US Engine Production, Inc. v. ISO Group, Inc. et al

Filing 32

MEMORANDUM AND ORDER denying 14 Motion to Change Venue; denying 17 Motion to Change Venue. For the foregoing reasons, Defendants' motions to change venue are DENIED and their motions to dismiss are DENIED with leave to renew. If Defen dants wish to renew their motions to dismiss, they must file such motions within thirty (30) days of the date of this Memorandum and Order. In so holding, however, the Court disagrees with Plaintiff's contention that ISO's motion was "frivolous" and accordingly declines any request on Plaintiff's part to award it costs and expenses in defending against either of the Defendants' motions. So Ordered by Judge Joanna Seybert on 8/20/2013. C/ECF (Valle, Christine)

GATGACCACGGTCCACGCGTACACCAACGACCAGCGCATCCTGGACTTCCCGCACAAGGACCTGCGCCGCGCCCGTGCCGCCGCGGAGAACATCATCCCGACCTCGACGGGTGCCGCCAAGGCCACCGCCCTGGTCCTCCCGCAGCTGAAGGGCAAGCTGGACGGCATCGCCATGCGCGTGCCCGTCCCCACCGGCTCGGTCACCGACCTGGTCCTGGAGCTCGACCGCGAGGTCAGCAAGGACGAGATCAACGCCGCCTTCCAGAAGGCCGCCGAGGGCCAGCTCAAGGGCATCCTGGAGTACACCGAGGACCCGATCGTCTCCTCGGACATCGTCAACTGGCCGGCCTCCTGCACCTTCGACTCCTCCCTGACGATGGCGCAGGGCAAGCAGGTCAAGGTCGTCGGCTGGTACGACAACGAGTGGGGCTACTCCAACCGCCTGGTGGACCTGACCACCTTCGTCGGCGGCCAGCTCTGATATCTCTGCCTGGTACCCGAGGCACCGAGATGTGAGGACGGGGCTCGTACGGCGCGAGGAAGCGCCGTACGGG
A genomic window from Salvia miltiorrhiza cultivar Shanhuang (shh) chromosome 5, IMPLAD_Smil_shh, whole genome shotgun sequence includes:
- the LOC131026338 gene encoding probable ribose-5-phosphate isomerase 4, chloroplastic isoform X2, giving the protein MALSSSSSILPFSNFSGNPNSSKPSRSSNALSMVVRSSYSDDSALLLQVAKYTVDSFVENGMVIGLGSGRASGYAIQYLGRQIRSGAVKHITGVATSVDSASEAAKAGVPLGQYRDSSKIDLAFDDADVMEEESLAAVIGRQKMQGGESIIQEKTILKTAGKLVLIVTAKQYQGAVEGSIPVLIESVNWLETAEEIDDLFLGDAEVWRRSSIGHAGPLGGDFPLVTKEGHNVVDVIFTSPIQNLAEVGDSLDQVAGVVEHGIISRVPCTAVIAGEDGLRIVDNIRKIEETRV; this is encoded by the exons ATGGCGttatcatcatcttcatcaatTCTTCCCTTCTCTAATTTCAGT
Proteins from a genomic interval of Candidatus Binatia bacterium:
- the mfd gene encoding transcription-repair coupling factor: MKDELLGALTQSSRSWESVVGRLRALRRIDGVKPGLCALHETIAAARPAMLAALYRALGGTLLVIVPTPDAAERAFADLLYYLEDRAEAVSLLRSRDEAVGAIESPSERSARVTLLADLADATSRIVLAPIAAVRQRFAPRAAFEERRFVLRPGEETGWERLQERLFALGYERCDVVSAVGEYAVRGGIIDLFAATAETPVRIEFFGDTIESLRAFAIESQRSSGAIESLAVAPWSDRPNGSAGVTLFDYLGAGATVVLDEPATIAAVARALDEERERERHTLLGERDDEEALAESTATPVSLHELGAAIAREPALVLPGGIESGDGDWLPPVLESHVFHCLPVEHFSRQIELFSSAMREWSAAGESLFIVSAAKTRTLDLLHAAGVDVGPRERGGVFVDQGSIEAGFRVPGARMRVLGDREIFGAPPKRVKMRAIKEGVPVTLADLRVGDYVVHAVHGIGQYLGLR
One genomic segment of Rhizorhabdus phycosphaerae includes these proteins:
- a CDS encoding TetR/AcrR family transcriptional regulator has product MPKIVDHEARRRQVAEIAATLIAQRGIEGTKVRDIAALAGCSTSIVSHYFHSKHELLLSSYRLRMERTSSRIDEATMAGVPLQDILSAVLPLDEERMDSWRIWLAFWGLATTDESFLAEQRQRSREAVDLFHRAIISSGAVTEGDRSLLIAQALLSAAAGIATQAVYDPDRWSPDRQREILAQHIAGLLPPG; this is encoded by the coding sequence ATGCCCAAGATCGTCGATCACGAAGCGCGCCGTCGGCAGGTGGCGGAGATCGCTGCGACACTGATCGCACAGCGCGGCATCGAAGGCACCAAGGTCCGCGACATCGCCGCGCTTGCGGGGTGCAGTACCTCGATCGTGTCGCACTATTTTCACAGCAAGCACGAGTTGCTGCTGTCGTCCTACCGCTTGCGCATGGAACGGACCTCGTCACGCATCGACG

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UNITED STATES DISTRICT COURT EASTERN DISTRICT OF NEW YORK ----------------------------------------X US ENGINE PRODUCTION, INC. d/b/a INTERNATIONAL DIESEL, LTD., Plaintiff, FILED  CLERK    8/20/2013 4:07 pm   U.S. DISTRICT COURT  EASTERN DISTRICT OF NEW YORK  LONG ISLAND OFFICE  MEMORANDUM & ORDER 12-CV-4471(JS)(GRB) -againstISO GROUP, INC. and BCDS, INC., Defendants. ----------------------------------------X APPEARANCES For Plaintiff: John T. Lillis, Jr., Esq. Kennedy, Lillis, Schmidt & English 75 Maiden Lane, Suite 402 New York, NY 10038 For Defendants: ISO Group BCDS Justin T. Marshall, Esq. Richard E. Mitchell, Esq. GrayRobinson, P.A. 301 East Pine Street, Suite 1400 Orlando, FL 32801 Dennis M. Rothman, Esq. Lester, Schwab, Katz & Dwyer 120 Broadway New York, NY 10271 SEYBERT, District Judge: Currently pending before the Court are Defendant ISO Group, Inc.’s (“ISO”) motion to change venue or to dismiss and Defendant BCDS, Inc.’s (“BCDS,” and together with “Defendants”) motion to change venue or to dismiss. following reasons, Defendants’ motions are DENIED. ISO, For the BACKGROUND 1 Plaintiff International US Diesel, Engine Ltd. Production, (“Plaintiff” or Inc. “USEP”) d/b/a commenced this action against Defendants on September 7, 2012 asserting claims against both Defendants for breach of contract, replevin, conversion, unjust enrichment, interference with Plaintiff’s business relationships, interference with Plaintiff’s economic advantages, and for punitive damages. Plaintiff is a New York corporation with an office and manufacturing facility in Ronkonkoma, New York that has researched, designed, developed, and manufactured a multi-part package of upgrades for Vehicles (“HMMWVs”). High-Mobility Multi-Purpose (Compl. ¶¶ 1, 3.) Wheeled Plaintiff initially called its HMMWV upgrade package the “Cobra Extreme Performance Repower and Upgrade Package.” “included engine, modifications transmission, suspension Plaintiff system enhancements cooling and designed, and (Compl. ¶ 20.) system, protective engineered, of This package the vehicle’s gear-shifting armor.” fabricated, (Compl. system, ¶ 20.) assembled, and installed all of the component parts of the upgrade package, with a couple of exceptions where 1 components parts were The following facts are taken from Plaintiff’s Complaint and are presumed to be true for the purposes of addressing Defendants’ motions to dismiss. 2 manufactured by third parties agreement with Plaintiff. under an exclusive licensing (Compl. ¶ 21.) ISO is a Delaware corporation with an office and place of business in distributes Melbourne, components Florida and equipment, and vehicles. which parts for (Compl. ¶¶ 5-6.) markets, sells, military and hardware, BCDS is a Virginia corporation with an office and place of business in Roanoke, Virginia which provides specialized tactical approached driver Plaintiff training. (Compl. ¶¶ 7-8.) In 2010, ISO to discuss possibility of a manufacturer-distributor relationship. ¶¶ 1, 23.) “numerous (Compl. (Compl. ISO travelled to Plaintiff’s offices in Ronkonkoma times” ¶ the 24.) to discuss According this to potential Plaintiff, relationship. “ISO agreed to advertise, market, display, and distribute USEP’s HMMWV Upgrade Package on the global market for the purpose of establishing market share and achieving volume sales for USEP’s benefit.” (Compl. ¶ 28.) “To ensure confidentiality” between Plaintiff and ISO, they entered into an initial Non-Disclosure Agreement (the “ISOUSEP NDA”) on December 6, 2010. (Compl. ¶ 30 & Ex. 1.) On December 14, 2010, ISO provided Plaintiff with a Memorandum of Understanding intentions. (“ISO-USEP MOU”) (Compl. ¶ 31 & Ex. 2.) 3 to document the parties’ Plaintiff and ISO disagreed on certain specifics, though, and therefore did not execute the ISO-USEP MOU. (Compl. ¶¶ 32-33.) Rather, Plaintiff alleges that on February 17, 2011, it and ISO entered into a “Non-Circumvention, Non-Disclosure and Confidential Private ¶¶ 1, 33 & Ex. 3.) Working Agreement” (“NCNDCA”). (Compl. Pursuant to the NCNDCA, Plaintiff disclosed to ISO proprietary and confidential information. (Compl. ¶ 1.) Such HMMWV information components, included Plaintiff’s a prototype business existing and targeted customers. of its contacts, and a upgrade list (Compl. ¶¶ 1, 37-39.) of After some discussions with ISO, Plaintiff then agreed to change the name of the upgrade package to the “EMV Transformer” package. (Compl. ¶ 41.) Thereafter, ISO pursued particular sales opportunities, including a trade show in Las Vegas in January 2012. (Compl. ¶¶ 42-44.) Although ISO had received some commitments, no orders were placed with Plaintiff through ISO. (Compl. ¶ 47.) In fact, instead of facilitating sales, “ISO instead co-opted the business contacts USEP provided ISO for entrée to certain customers and markets in a manner that usurped USEP’s future access to those contacts, customers, and markets.” (Compl. ¶ 48.) For example, ISO has and continues to solicit Plaintiff’s customers. (Compl. ¶ 62.) ISO has also sourced from Plaintiff’s competitors similar upgrade components “using 4 in its efforts provided confidential ISO.” (Compl. ¶ and proprietary 64.) In information addition, ISO USEP began advertising and marketing Plaintiff’s HMMWV upgrade package as its own. (Compl. ¶¶ 49-53.) In the meantime, BCDS was one Plaintiff provided to ISO. (Compl. ¶ 2.) Plaintiff, entered of ISO, and BCDS the contacts In January 2011, into a Memorandum of Understanding (the “USEP-ISO-BCDS MOU”) regarding confidential information shared between the three parties. & Ex. 4.) (Compl. ¶¶ 2, 69 At the same time, the parties circulated, but did not execute, a Non-Disclosure Agreement (the “USEP-ISO-BCDS NDA”). (Compl. ¶ 70 & Ex. 5.) Under those agreements, the parties agreed to keep all information exchanged between them confidential, and accordingly Plaintiff provided information regarding business contacts. arrangement, BCDS BCDS its with proprietary HMMWV upgrade and packages (Compl. ¶¶ 2, 73, 76.) knew of Plaintiff’s confidential and its As part of this relationship with Lord Corporation, from which Plaintiff had an exclusive license for Plaintiff’s upgrade package suspension system. (Compl. ¶ 77.) In April 2012, BCDS President William Leaman traveled to Lord Corporation license. and unsuccessfully attempted (Compl. ¶ 78.) 5 to procure its own “Additionally, rather than supporting any business opportunities for the benefit of USEP, BCDS began and continues to support and promote ISO’s marketing, offering, and distribution of USEP’s HMMWV upgrade components as if they were ISO’s products, for the benefit reference or benefit to USEP.” of BCDS and ISO, (Compl. ¶ 83.) without Furthermore, BCDS has revealed confidential and proprietary information and has attempted to find suppliers to produce the components of Plaintiff’s upgrade package from Plaintiff’s competitors. (Compl. ¶¶ 84-85.) DISCUSSION Both transferred to Defendants the Middle now move District to of have this Florida or, alternative, to dismiss Plaintiff’s Complaint. action in the The Court will first address Defendants’ arguments regarding change of venue, followed by a discussion of their motions for dismissal. Before the Court turns to the specific arguments, however, the Court will engage in a choice-of-law analysis. The parties dispute whether New York or Florida law applies to Plaintiff’s claims, and because the applicability of one state’s laws over the other has ramifications for both the change of venue and motion to dismiss analyses, an initial discussion appropriate. 6 in this regard is I. Choice of Law A federal court sitting in diversity applies choice-of-law rules of the state in which it sits. the See Klaxon Co. v. Stentor Elec. Mfg. Co., 313 U.S. 487, 496, 61 S. Ct. 1020, 85 L. Ed. 1477 (1941); Bigio v. Coca-Cola Co., 675 F.3d 163, 169 (2d Cir. 2012). “Under New York choice-of-law rules, ‘[t]he first step in any case presenting a potential choice of law issue is to determine whether there is an actual conflict between the laws of the jurisdictions involved.’” Licci v. Lebanese Canadian Bank, SAL, 672 F.3d 155, 157 (2d Cir. 2012) (alteration in original) (quoting Wall v. CSX Transp., Inc., 471 F.3d 410, 415 (2d Cir. 2006)). Here, analysis is though appropriate Defendants and that insist that Florida a law choice-of-law applies to the underlying claims, they poorly define the extent to which there is any (See potential Pl.’s Opp. conflict Br., between Docket Florida Entry 19, and at 12 New York law. (noting that Defendants’ opening briefs did not identify any conflict); ISO Reply Br., Docket Entry 23, at 5 (identifying a conflict between New York and Florida law regarding the “economic loss rule” and relying upon a New York case that has been reversed).) In any event, courts to address claims similar to those Plaintiff has raised have found that New York and Florida law may conflict. See Meszaros v. Klick, No. 09-CV-0765, 2011 WL 5238488, at *6 7 (W.D.N.Y. Oct. 29, 2011) (“[A]s to Plaintiffs’ unjust enrichment claim, Defendants argue that whereas in New York a plaintiff could assert both a breach of contract claim and an unjust enrichment claim concurrently, this would not be possible under Florida law.”); Keefus Ltd. P’ship v. Fromkin Energy, LLC, No. 06-CV-0987, 2007 WL 2454217, at *3 (N.D.N.Y. Aug. 23, 2007) (noting a conflict between how Florida law and New York law interpret conversion claims). In analyses New York, there are upon whether the depending contract. different claims choice-of-law sound in See Keefus, 2007 WL 2454217, at *3. tort or Thus, with respect to Plaintiff’s contract claims, New York courts use a “center of analysis. gravity” or “grouping of contacts” choice of law See AllGood Entm’t, Inc. v. Dileo Entm’t & Touring, Inc., 726 F. Supp. 2d 307, 317 (S.D.N.Y. 2010). “Courts should consider a variety of factors in this analysis, including the place of contracting, place of negotiation and performance, the location of the subject matter and the domicile or place of business of the contracting parties.” Defendants argue that Id. Florida law should Plaintiff’s contract claims because [i]f the proposed NCNDCA agreement had become a valid and binding contract as USEP contends, then: i) ISO would have sent orders to USEP from ISO’s facility in Florida; ii) USEP would have shipped its 8 apply to component parts to ISO’s facility in Florida; iii) ISO would have combined USEP’s components with all other components at ISO’s Florida facility; iv) ISO would have shipped the entire packages to customers from ISO’s facility in Florida under ISO’s export licenses; and v) ISO’s purchase payments to USEP would originate from ISO’s facility in Florida. (ISO Br. to Change Venue or Dismiss, Docket Entry 14, at 15-16.) ISO also maintains that, if there was a valid contract between Plaintiff and ISO, Plaintiff obtaining an exclusive breached distributorship Centauri Corporation (“Omega”). Dismiss at 7, 15.) the contract agreement first with by Omega (ISO Br. to Change Venue or Omega is a corporation that is also based in Melbourne, Florida and is one of ISO’s direct competitors. Br. to Change Venue or Dismiss at 7, 15.) (ISO Accordingly, for this reason as well, Defendants believe that a choice-of-law analysis favors Florida. Here, The Court disagrees. there are two sets of contracts in dispute, Plaintiff’s contractual arrangements with ISO, and Plaintiff’s contractual arrangements with BCDS. The parties, however, focus on Plaintiff’s contractual arrangements with ISO, with little discussion regarding Plaintiff’s arrangements with BCDS. Moreover, the parties seem to have a fundamental disagreement as to the particular exploring. propose business relationship that they were According to Plaintiff, ISO approached Plaintiff to that it market and sell 9 Plaintiff’s HMMWV upgrade package. (Compl. ¶ 23.) According to Defendants, Plaintiff was to be a supplier to ISO for ISO’s own EMV Transformer Package. (ISO Br. to Change Venue or Dismiss at 4; Leaman Decl., Docket Entry 17-1, ¶ 9.) In any event, there does not appear to be any dispute that the contracts were drafted in New York and last signed in New York. (See ISO Reply Br. at 1; see generally BCDS Reply Br., Docket Entry 24.) themselves. These facts are significant in and of See Locator of Missing Heirs, Inc. v. Kmart Corp., 33 F. Supp. 2d 229, 232 (W.D.N.Y. 1999) (finding that New York law applied in part because contract was drafted in New York and last signed in New York). Moreover, Defendants also agree that they travelled to Plaintiff’s offices in New York on several occasions, apparently relationships and to presumably contractual arrangements. at 5 (“During business the Package, their to potential negotiate any business potential (ISO Br. to Change Venue or Dismiss course relationship Transformer discuss of with ISO’s vetting USEP in a possible relation executives to traveled contractual ISO’s to EMV USEP’s facilities located in Ronkonkoma, New York on six (6) occasions from 2011 to 2012.”); Leaman Decl. ¶¶ 7-8 (discussing visits from BCDS President to Plaintiff’s offices).) weighs in favor of applying New York law. Inc., 726 F. Supp. 2d at 317 10 (finding Again, this See AllGood Entm’t, that choice of law analysis alleged favored that agreements Tennessee the at contract issue in part because negotiations occurred in and the plaintiffs formation Tennessee, the though even of the contract was signed and notarized elsewhere). In addition, disagreement as to even the considering exact the contractual parties’ arrangements contemplated, the subject matter of the contracts were either Plaintiff’s component parts or full upgrade package and its confidential and proprietary information, all of which are in New York. 170 F. See Ackerley Media Grp., Inc. v. Sharp Elecs. Corp., Supp. 2d 445, 451 (S.D.N.Y. 2001) (finding that Washington law applied where subject matter of contract was in Washington). After balancing these considerations and Defendants’ arguments, the Court finds that New York law applies to Plaintiff’s contract claims. With respect to Plaintiff’s non-contract claims, New York courts apply an “interest analysis” to determine choice-oflaw issues. See AllGood Entm’t, Inc., 726 F. Supp. 2d at 315. This analysis differs depending on whether the law at issue is loss-allocating or conduct-regulating. See id. Where, as here, Plaintiff’s claims are generally conduct-regulating, “the law of the jurisdiction where the tort occurred will generally apply because that jurisdiction has 11 the greatest interest in regulating tortious behavior within interference its with borders.” contract is Id. a (noting that conduct-regulating rule); see Keefus, 2007 WL 2454217, at *4 (tortious interference and conversion are conduct-regulating). “These include the place where the injury occurred, the place where the conduct causing the injury occurred, the domicile, residence, nationality, place of incorporation and place of business of the parties, and the place where the relationship, if any, between the parties is centered.” AllGood Entm’t, Inc., 726 F. Supp. 2d at 315. Here, while there is no definitive locus, on balance the Court agrees with Plaintiff that New York law should apply. The injury occurred in New York, which is significant even though the conduct causing the injury presumably occurred in Florida, where ISO is where BCDS is located. located, and potentially in Virginia, See Mark Andrew of Palm Beaches, Ltd. v. GMAC Commercial Mortg. Corp., 265 F. Supp. 2d 366, 378 (S.D.N.Y. 2003) (“The place of the tort is usually the place where the alleged injury causing the is injury inflicted, rather originated.”). than where Moreover, the the actions contractual relationships, to the extent that there were any, center around New York. (“[T]he See AllGood Entm’t, Inc., 726 F. Supp. 2d at 316 only thing we know for certain about the alleged contract is that the parties asserting a breach are based in New 12 Jersey and would have ultimately received the benefit of its bargain in that state.”). Thus, the Court finds that New York law applies to Plaintiff’s contract and tort claims. With this in mind, the Court turns to Defendants’ arguments regarding change of venue and dismissal. II. Change of Venue The Court will first outline the general considerations on a motion to change venue before turning to the specific factors and analysis. A. Legal Standard District courts may transfer a civil matter “[f]or the convenience of parties and witnesses, in the interest of justice . . . to any other district or division where it might have been brought.” 28 U.S.C. § 1404(a). In determining whether to grant a motion to transfer venue, courts must engage in a two-part inquiry: “(1) whether the action ‘might have been brought’ in the proposed transferee forum; and promotes convenience and justice.” Sheres, 291 F. Supp. 2d 181, 185 (2) whether the transfer Excelsior Designs, Inc. v. (E.D.N.Y. 2003) (quoting Schertenleib v. Traum, 589 F.2d 1156, 1161 (2d Cir. 1978)). Courts have broad discretion in deciding whether transfer is warranted, and they consider factors that include: 13 a (1) the plaintiff's choice of forum, (2) the convenience of witnesses, (3) the location of relevant documents and relative ease of access to sources of proof, (4) the convenience of parties, (5) the locus of operative facts, (6) the availability of process to compel the attendance of unwilling witnesses, [and] (7) the relative means of the parties. D.H. Blair & Co., Inc. v. Gottdiener, 462 F.3d 95, 106-07 (2d Cir. 2006) (alteration in original) (internal quotation marks and citation omitted). As Defendants correctly note, additional factors include the Court’s familiarity with the governing law and judicial economy. (ISO Br. to Change Venue or Dismiss at 11 (citing cases).) The party requesting transfer carries the “burden of making out a strong case for transfer,” N.Y. Marine & Gen., Ins. Co. v. Lafarge N. Am., Inc., 599 F.3d 102, 114 (2d Cir. 2010) (internal quotation marks and citation omitted), and the plaintiff’s choice of forum “should not be disturbed unless the balance Wildwood of factors Imps. v. tips M/V decidedly Zim in Shanghai, favor No. of a transfer,” 04-CV-5538, 2005 WL 425490, at *3 (S.D.N.Y. Feb. 20, 2005) (citation omitted). Here, even assuming that this action may have been brought in the Middle District of Florida, the Court finds that venue should not be transferred based upon the aforementioned factors. 14 B. Convenience of the Parties ISO argues that, because Plaintiff has an exclusive distributorship Florida, that agreement it would travel to Florida. with not be Omega, based inconvenient in for Melbourne, Plaintiff to (ISO Br. to Change Venue or Dismiss at 13.) However, Defendants have admittedly travelled to New York on several occasions as well, showing that it is not particularly inconvenient for them to travel here either. “[A] transfer of venue should not merely shift the burden of inconvenience from one party to another.” Ltd. v. World (E.D.N.Y. 2006). should it defendant Creative 1987). Lines, Inc., 425 F. Supp. 2d 325, 328 “No matter where this action is to be heard, proceed will substantial Wide Neil Bros. be to trial, inconvenienced distance.” Jewelers, either Inc., Designs 657 F. by by the having Glory, Supp. plaintiff to Ltd. 1257, or travel the a v. Manhattan 1259 (S.D.N.Y. Therefore, the Court finds that the convenience of the parties is a neutral factor in this case. C. Convenience and Attendance of the Witnesses Defendants provide lists of potential witnesses, including individuals from Omega, whom they say can be expected to testify. (See ISO Br. to Change Venue or Dismiss at 9-10; Lowdermilk Aff., Docket Entry 14-1, ¶ 21; Leaman Decl. ¶ 13.) 15 Some of these witnesses are located in Melbourne, Florida, while others are located in various other states and countries. When making a motion to transfer venue on the ground that witnesses will generally what Corp. Griffin, v. be their inconvenienced, testimony 838 F. will Supp. 836, Defendants cover. state Falconwood 840-41 (S.D.N.Y. Here, ISO includes several witnesses from Omega. to Change Venue or Dismiss at 10.) must Fin. 1993). (See ISO Br. While the relevance of Plaintiff’s agreement with Omega is unclear at this stage in the litigation, the Court agrees with Plaintiff that ISO’s inclusion of some of the witnesses from Omega is overbroad. Specifically, to the extent that witnesses from Omega would be relevant, it would be in the context of Plaintiff’s exclusive distributorship agreement with Omega. have knowledge of ISO fails to explain why witnesses who Omega’s operations and international distributorship arrangements generally would be relevant. Moreover, several of the other witnesses that Defendants themselves identify are neither within 100 miles of Melbourne, Florida nor of Ronkonoma, New York. Accordingly, the Court finds that, although the convenience of witnesses is a significant factor, it weighs only slightly in favor of transfer. 16 D. Location of Relevant Documents and Relative Ease of Access to Proof ISO also argues that the documents” are located in Florida. Dismiss at 14.) “[t]he location factor in However, of today’s documents.” as relevant world “majority relevant (ISO Br. to Change Venue or ISO also documents of of faxing, apparently is largely scanning, concedes, a and neutral emailing Am. S.S. Owners Mut. Prot. & Indem. Ass’n, Inc. v. Lafarge N. Am., Inc., 474 F. Supp. 2d 474, 484 (S.D.N.Y. 2007). Ultimately then, this factor is neutral, or if anything, weighs only slightly in favor of transfer. E. Locus of Operative Facts and Familiarity with Governing Law As the Court has already discussed in the choice-of- law analysis, New York law applies and, contrary to Defendants’ assertions, the locus of operative events is not necessarily Florida just because occurred in Florida. any alleged misconduct on ISO’s part Accordingly, the Court finds that this factor weighs against transfer. F. The Relative Means of the Parties ISO concedes, and the Court agrees, that the relative means of the parties is a neutral factor here. G. Plaintiff’s Choice of Forum Defendants assert that Plaintiff’s choice of forum should be given little weight because there is little or no 17 connection between New York and the locus of operative facts and because the other factors weigh heavily in favor of transfer. (ISO Br. outlined to Change above, the Venue Court or Dismiss at disagrees 18.) that However, there is as little connection to New York or that the factors weigh heavily in favor of transfer. forum is entitled Furthermore, to the considerable “plaintiff’s weight, and choice should not of be disturbed unless the balance of the several factors is strongly in favor of the defendant.” Orb Factory, Ltd. v. Design Sci. Toys, Ltd., 6 F. Supp. 2d 203, 210 (S.D.N.Y. 1998). This is particularly so where, as here, Plaintiff is a resident of the forum district. See Berman v. Informix Corp., 30 F. Supp. 2d 653, 659 (S.D.N.Y. 1998). Accordingly, the Court finds that this factor weighs against transfer. In sum, Defendants have not adequately shown that a change of venue is appropriate here, and their motions to change venue are therefore DENIED. III. Motions to Dismiss Finally, both Defendants move, in the alternative, to dismiss Plaintiff’s Complaint. and rejects, inappropriate ISO’s Preliminarily, the Court notes, assertion “shotgun” pleading that the that fails Complaint to requirements of Federal Rule of Civil Procedure 8. Br. to Change Venue or Dismiss at 19-20.) 18 is an satisfy the (See ISO’s While it is true that Rule 8 requires a “short and plain” statement, there is nothing necessarily inappropriate or confusing about Plaintiff’s Complaint or its incorporation of prior paragraphs in setting forth its causes of action. Bongo Apparel, (S.D.N.Y. Inc., No. 8, 2008) July See Iconix Brand Grp., Inc. v. 06-CV-8195, (“[I]t 2008 must WL be 2695090, noted at that *3 the incorporation of preceding paragraphs into subsequent causes of action is a standard practice . . . .”); ReSource N.E. of Long Island, Inc. v. Town of Babylon, 80 F. Supp. 2d 52, 57 (E.D.N.Y. 2000) (after initially dismissing the original ninety-seven page, 442-paragraph complaint, the court found that the amended complaint of forty-nine pages and 215 paragraphs was not “so opaque as to defy understanding or prevent the Defendants from answering”). Accordingly, Defendants’ motion to dismiss the Complaint on this ground is DENIED. The Court thus turns to Defendants’ additional arguments in support of their motions to dismiss the Complaint. In doing dismiss so, however, discusses Florida law only. 26.) brief. the the Court viability notes of that ISO’s Plaintiff’s motion claims to under (ISO Br. to Change Venue or Dismiss at 19- BCDS’s moving papers then incorporates by reference ISO’s (Leaman Decl. ¶ 2.) addresses the possible Although BCDS’s reply brief then application of New York law, a cannot raise arguments for the first time in a reply brief. 19 party See Fairfield Fin. Mort. Grp., Inc. v. Luca, 584 F. Supp. 2d 479, 485 n. 2 (E.D.N.Y. 2008) (declining to address defendants’ arguments raised for the first time in the reply papers); Vilkhu v. City of N.Y., No. 06-CV-2095, 2008 WL 1991099, at *8 (E.D.N.Y. May 5, 2008) (“Because defendants have raised this argument for the first time in their reply papers, I decline to consider it on this motion.”). Accordingly, Defendants’ motion to dismiss is DENIED with leave to renew. CONCLUSION For the foregoing reasons, Defendants’ motions to change venue are DENIED and their motions to dismiss are DENIED with leave to renew. If Defendants wish to renew their motions to dismiss, they must file such motions within thirty (30) days of the date of this Memorandum and Order. In Plaintiff’s so holding, contention however, that ISO’s the motion Court was disagrees with “frivolous” and accordingly declines any request on Plaintiff’s part to award it costs and expenses in defending against either of the Defendants’ motions. SO ORDERED. /s/ JOANNA SEYBERT______ Joanna Seybert, U.S.D.J. Dated: August 20, 2013 Central Islip, NY 20